Recentering the Universe
The Radical Theories of Copernicus, Kepler, Galileo, and Newton
In the sixth century B.C.E., the Greek philosopher Anaximander theorized that Earth was at the center of the cosmos. That idea became ingrained in scientific thinking and Christian religious beliefs for more than one thousand years. Defiance of church doctrine could mean death, so no one dared dispute this long-accepted idea. No one except a handful of courageous scientists.
In the 1500s and 1600s, men like Nicolaus Copernicus, Johanned Kepler, Galileo Galilei, and Isaac Newton began to ask questions. What if Earth actually orbited the sun, instead of the other way around? What if the universe was much bigger than anyone imagined?
These scientists risked their reputations—even their lives—to challenge the very heart of Catholic dogma and scientific tradition. Yet, in less than 200 years, their radical thinking overturned theories that had lasted more than a millennium. Join these bold thinkers on the journey of discovery that forever changed our understanding of the cosmos.
|Interest Level||Grade 6 - Grade 12|
|Reading Level||Grade 7|
|Genre||Science, Young Adult|
|Publisher||Lerner Publishing Group|
|Imprint||Twenty-First Century Books ™|
|Number of Pages||88|
|Reading Counts! Level||9.3|
|BISACS||YAN050110, YAN050020, YAN048000|
|Dimensions||7 x 9|
|ATOS Reading Level||7.8|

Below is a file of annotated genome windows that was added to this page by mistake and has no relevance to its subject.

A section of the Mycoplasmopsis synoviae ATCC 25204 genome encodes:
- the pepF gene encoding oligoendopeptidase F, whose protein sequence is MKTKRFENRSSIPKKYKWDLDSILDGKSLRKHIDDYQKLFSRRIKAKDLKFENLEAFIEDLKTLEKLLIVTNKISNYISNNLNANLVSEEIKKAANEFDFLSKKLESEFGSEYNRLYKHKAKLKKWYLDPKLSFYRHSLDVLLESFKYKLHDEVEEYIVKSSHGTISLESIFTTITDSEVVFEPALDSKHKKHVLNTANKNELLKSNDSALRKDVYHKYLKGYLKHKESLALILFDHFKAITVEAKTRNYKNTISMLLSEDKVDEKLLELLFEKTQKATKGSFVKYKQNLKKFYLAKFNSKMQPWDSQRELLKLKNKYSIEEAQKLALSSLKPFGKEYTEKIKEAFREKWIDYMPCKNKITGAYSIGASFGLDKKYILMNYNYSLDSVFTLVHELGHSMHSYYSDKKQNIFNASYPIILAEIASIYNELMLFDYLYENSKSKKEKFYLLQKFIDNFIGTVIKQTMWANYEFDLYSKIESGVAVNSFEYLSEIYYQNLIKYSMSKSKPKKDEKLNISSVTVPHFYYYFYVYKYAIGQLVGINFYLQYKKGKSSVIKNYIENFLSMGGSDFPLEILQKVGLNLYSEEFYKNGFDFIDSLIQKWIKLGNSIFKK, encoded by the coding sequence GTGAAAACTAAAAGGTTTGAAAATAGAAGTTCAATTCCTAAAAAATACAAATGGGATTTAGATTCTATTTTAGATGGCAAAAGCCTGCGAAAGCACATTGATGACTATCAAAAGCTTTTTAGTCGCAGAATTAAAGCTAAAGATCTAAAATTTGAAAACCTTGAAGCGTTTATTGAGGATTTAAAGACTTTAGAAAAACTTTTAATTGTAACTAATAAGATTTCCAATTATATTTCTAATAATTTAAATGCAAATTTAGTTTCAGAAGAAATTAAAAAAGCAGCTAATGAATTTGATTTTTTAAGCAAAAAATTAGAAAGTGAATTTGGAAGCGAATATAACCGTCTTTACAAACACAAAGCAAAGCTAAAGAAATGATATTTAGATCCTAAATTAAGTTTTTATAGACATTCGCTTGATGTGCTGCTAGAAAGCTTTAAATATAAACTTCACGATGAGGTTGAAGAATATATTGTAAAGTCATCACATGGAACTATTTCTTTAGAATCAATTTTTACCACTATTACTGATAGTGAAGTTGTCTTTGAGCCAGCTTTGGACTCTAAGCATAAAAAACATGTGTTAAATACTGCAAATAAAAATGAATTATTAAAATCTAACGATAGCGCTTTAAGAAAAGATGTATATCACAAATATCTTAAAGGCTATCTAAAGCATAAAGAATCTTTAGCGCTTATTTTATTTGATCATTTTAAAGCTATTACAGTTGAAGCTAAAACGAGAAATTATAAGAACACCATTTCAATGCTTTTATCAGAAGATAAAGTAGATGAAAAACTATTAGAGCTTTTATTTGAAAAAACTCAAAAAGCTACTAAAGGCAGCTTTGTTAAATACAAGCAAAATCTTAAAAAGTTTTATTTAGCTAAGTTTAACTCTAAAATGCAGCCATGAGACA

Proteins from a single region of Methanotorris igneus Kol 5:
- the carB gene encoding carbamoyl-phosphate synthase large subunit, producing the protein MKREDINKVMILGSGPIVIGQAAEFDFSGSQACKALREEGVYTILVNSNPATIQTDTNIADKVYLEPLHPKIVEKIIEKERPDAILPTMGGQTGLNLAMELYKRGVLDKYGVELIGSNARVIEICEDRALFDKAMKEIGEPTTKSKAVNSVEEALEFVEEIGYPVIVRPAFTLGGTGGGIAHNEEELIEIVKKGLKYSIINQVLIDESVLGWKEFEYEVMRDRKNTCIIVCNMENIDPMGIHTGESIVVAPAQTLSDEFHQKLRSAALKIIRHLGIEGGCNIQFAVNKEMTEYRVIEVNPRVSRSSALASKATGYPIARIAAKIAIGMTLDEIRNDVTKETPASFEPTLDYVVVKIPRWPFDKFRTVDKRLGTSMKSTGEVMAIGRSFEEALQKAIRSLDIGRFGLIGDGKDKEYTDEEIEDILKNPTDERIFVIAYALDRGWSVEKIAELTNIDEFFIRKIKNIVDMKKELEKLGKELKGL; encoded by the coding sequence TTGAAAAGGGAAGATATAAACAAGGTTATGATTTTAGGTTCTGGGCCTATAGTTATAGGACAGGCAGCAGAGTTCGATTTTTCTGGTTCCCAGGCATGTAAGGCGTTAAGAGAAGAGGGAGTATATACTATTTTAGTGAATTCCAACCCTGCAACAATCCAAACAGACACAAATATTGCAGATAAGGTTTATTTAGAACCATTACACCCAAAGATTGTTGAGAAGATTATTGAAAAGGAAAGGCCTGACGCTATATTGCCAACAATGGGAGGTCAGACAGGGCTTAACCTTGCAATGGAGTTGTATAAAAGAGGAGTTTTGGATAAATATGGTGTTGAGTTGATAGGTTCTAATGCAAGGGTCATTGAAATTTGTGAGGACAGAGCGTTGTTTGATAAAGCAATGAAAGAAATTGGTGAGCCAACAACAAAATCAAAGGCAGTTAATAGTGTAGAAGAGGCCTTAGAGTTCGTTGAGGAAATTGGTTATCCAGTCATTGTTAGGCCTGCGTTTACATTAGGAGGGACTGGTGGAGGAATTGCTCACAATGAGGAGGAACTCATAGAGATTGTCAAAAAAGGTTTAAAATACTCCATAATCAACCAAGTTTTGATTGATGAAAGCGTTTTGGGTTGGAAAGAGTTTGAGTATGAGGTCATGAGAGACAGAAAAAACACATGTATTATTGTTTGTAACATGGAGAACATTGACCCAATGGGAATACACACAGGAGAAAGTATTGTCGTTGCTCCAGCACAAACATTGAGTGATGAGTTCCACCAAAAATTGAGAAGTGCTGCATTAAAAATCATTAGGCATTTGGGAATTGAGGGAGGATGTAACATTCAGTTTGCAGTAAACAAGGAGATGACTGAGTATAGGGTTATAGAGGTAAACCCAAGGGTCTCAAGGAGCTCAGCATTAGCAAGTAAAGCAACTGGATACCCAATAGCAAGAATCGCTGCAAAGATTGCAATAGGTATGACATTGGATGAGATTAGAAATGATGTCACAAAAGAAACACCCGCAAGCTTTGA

|Accelerated Reader® Quiz||159952|
|Accelerated Reader® Points||3.0|
|Features||Bibliography/further reading, Glossary, Index, Reviewed, Sidebars, Source notes, and Timeline|
Author: Ron Miller
Ron Miller has worked as a freelance writer and illustrator for more than 30 years. Many of his illustrations appear in magazines like Astronomy and Scientific American. He has also worked on motion pictures and created postage stamps. (One of his stamps is attached to a spacecraft headed for the planet Pluto!) He has also written short stories and novels and has even created a comic book.
“Miller’s book provides a well-written, interesting, and informative history of our understanding of the universe….Libraries looking to spruce up their nonfiction collections, especially with readable science texts, should certainly add this.” —VOYA
“The book’s illustrations are well chosen and include archival images of the universe as well as photos of sites and artifacts. A solid discussion of a pivotal time in science history.” —Booklist
“An inspiring, holistic take on milestones of scientific progress.” —Kirkus Reviews
“This is a useful, first purchase for astronomy report writers and those seeking biographical information about important scientists.” —School Library Journal